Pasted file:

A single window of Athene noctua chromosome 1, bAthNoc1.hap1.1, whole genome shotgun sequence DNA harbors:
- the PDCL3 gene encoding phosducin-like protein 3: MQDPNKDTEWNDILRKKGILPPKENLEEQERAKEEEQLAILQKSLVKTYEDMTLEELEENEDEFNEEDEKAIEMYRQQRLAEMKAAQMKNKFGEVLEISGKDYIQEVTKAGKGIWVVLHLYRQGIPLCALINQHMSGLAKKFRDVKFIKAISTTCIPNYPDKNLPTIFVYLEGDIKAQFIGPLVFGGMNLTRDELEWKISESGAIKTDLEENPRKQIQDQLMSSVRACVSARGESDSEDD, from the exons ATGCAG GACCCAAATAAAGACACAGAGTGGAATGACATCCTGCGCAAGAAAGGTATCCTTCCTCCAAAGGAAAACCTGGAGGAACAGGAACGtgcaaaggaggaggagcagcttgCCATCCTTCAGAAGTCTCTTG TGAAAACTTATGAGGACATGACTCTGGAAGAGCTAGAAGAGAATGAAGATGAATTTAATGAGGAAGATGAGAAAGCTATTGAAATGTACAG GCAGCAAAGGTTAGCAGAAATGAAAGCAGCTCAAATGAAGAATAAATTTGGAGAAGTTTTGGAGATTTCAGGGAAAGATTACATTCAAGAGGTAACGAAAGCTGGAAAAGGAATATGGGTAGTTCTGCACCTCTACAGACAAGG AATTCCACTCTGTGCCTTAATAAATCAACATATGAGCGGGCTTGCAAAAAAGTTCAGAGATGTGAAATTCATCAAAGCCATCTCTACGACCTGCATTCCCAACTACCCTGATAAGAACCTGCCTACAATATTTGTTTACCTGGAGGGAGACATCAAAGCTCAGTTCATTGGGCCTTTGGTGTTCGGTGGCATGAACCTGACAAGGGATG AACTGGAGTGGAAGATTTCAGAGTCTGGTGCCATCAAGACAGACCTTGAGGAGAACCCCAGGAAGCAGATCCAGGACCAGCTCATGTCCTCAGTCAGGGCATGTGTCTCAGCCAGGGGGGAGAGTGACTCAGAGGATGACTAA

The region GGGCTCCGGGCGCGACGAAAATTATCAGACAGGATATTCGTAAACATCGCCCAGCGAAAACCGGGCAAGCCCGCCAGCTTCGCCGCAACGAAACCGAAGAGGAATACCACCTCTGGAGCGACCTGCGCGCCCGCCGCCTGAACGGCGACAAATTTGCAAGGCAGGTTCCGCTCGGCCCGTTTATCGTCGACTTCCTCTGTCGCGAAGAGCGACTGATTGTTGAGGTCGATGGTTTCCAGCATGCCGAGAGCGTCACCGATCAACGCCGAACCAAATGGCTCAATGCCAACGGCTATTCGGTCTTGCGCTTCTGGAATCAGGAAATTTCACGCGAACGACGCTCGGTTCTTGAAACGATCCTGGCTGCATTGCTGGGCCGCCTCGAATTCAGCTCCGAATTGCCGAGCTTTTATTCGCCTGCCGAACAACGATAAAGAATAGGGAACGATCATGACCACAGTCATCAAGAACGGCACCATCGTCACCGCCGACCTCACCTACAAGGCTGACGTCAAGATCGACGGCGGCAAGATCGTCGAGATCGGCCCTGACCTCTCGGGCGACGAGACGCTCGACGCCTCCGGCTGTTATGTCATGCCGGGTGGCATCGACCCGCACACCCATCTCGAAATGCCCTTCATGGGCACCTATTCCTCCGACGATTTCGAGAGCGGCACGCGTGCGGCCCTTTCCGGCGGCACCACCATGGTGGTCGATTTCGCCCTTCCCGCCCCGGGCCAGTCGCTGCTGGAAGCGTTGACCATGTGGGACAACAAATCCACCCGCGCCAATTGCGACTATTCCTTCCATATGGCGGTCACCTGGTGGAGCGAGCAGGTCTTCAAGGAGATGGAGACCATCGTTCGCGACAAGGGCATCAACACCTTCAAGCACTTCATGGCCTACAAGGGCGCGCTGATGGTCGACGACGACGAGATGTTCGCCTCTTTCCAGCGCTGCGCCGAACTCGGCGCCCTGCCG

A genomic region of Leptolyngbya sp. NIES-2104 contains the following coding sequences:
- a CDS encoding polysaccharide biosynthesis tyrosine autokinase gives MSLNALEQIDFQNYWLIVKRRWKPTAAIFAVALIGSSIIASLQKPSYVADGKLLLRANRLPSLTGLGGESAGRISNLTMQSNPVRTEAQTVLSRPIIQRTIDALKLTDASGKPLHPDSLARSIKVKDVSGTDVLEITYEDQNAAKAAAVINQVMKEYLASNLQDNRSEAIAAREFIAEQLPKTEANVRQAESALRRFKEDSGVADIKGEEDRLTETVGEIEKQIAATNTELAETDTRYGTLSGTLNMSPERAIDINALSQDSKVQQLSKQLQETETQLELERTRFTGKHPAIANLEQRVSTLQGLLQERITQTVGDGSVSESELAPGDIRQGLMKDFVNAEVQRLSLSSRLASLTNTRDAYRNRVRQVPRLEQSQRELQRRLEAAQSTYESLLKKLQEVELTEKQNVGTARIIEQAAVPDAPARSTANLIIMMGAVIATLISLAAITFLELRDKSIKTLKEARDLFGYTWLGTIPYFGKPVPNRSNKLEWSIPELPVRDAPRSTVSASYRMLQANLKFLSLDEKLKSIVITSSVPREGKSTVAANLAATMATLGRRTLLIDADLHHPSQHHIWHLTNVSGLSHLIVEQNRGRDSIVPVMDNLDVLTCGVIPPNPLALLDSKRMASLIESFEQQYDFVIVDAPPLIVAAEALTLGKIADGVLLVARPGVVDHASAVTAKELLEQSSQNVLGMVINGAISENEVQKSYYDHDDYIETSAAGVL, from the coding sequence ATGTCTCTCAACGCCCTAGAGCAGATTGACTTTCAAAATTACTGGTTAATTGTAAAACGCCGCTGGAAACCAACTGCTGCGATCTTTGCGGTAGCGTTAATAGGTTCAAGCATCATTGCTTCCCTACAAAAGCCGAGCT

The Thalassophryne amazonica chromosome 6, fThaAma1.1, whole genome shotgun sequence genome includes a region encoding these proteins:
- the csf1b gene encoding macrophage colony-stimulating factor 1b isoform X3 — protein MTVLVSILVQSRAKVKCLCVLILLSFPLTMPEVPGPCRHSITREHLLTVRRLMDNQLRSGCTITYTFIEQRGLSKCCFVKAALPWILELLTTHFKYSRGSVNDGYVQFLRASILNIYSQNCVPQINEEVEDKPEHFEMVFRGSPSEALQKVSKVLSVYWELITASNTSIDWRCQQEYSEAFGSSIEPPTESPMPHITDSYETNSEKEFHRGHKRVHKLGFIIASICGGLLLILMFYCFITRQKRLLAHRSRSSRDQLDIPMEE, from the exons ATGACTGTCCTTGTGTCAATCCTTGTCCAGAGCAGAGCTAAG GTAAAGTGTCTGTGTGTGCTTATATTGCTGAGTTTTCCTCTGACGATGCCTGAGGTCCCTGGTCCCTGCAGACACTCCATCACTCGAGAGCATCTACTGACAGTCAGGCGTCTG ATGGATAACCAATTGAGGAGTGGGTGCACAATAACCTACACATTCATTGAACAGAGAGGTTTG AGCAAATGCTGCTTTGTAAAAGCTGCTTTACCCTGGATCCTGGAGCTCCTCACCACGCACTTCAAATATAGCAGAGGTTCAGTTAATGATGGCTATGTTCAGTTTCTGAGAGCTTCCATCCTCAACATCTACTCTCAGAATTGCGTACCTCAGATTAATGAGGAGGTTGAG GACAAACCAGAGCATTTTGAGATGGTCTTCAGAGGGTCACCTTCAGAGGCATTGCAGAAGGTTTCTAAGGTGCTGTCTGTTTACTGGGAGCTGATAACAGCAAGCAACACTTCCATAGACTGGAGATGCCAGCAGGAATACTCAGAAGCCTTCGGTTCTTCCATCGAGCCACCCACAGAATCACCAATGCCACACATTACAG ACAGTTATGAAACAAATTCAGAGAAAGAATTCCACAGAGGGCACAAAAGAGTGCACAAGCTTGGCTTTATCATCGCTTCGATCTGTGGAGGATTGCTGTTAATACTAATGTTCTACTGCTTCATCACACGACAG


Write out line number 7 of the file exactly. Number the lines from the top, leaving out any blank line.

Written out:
- the csf1b gene encoding macrophage colony-stimulating factor 1b isoform X3 — protein MTVLVSILVQSRAKVKCLCVLILLSFPLTMPEVPGPCRHSITREHLLTVRRLMDNQLRSGCTITYTFIEQRGLSKCCFVKAALPWILELLTTHFKYSRGSVNDGYVQFLRASILNIYSQNCVPQINEEVEDKPEHFEMVFRGSPSEALQKVSKVLSVYWELITASNTSIDWRCQQEYSEAFGSSIEPPTESPMPHITDSYETNSEKEFHRGHKRVHKLGFIIASICGGLLLILMFYCFITRQKRLLAHRSRSSRDQLDIPMEE, from the exons ATGACTGTCCTTGTGTCAATCCTTGTCCAGAGCAGAGCTAAG GTAAAGTGTCTGTGTGTGCTTATATTGCTGAGTTTTCCTCTGACGATGCCTGAGGTCCCTGGTCCCTGCAGACACTCCATCACTCGAGAGCATCTACTGACAGTCAGGCGTCTG ATGGATAACCAATTGAGGAGTGGGTGCACAATAACCTACACATTCATTGAACAGAGAGGTTTG AGCAAATGCTGCTTTGTAAAAGCTGCTTTACCCTGGATCCTGGAGCTCCTCACCACGCACTTCAAATATAGCAGAGGTTCAGTTAATGATGGCTATGTTCAGTTTCTGAGAGCTTCCATCCTCAACATCTACTCTCAGAATTGCGTACCTCAGATTAATGAGGAGGTTGAG GACAAACCAGAGCATTTTGAGATGGTCTTCAGAGGGTCACCTTCAGAGGCATTGCAGAAGGTTTCTAAGGTGCTGTCTGTTTACTGGGAGCTGATAACAGCAAGCAACACTTCCATAGACTGGAGATGCCAGCAGGAATACTCAGAAGCCTTCGGTTCTTCCATCGAGCCACCCACAGAATCACCAATGCCACACATTACAG ACAGTTATGAAACAAATTCAGAGAAAGAATTCCACAGAGGGCACAAAAGAGTGCACAAGCTTGGCTTTATCATCGCTTCGATCTGTGGAGGATTGCTGTTAATACTAATGTTCTACTGCTTCATCACACGACAG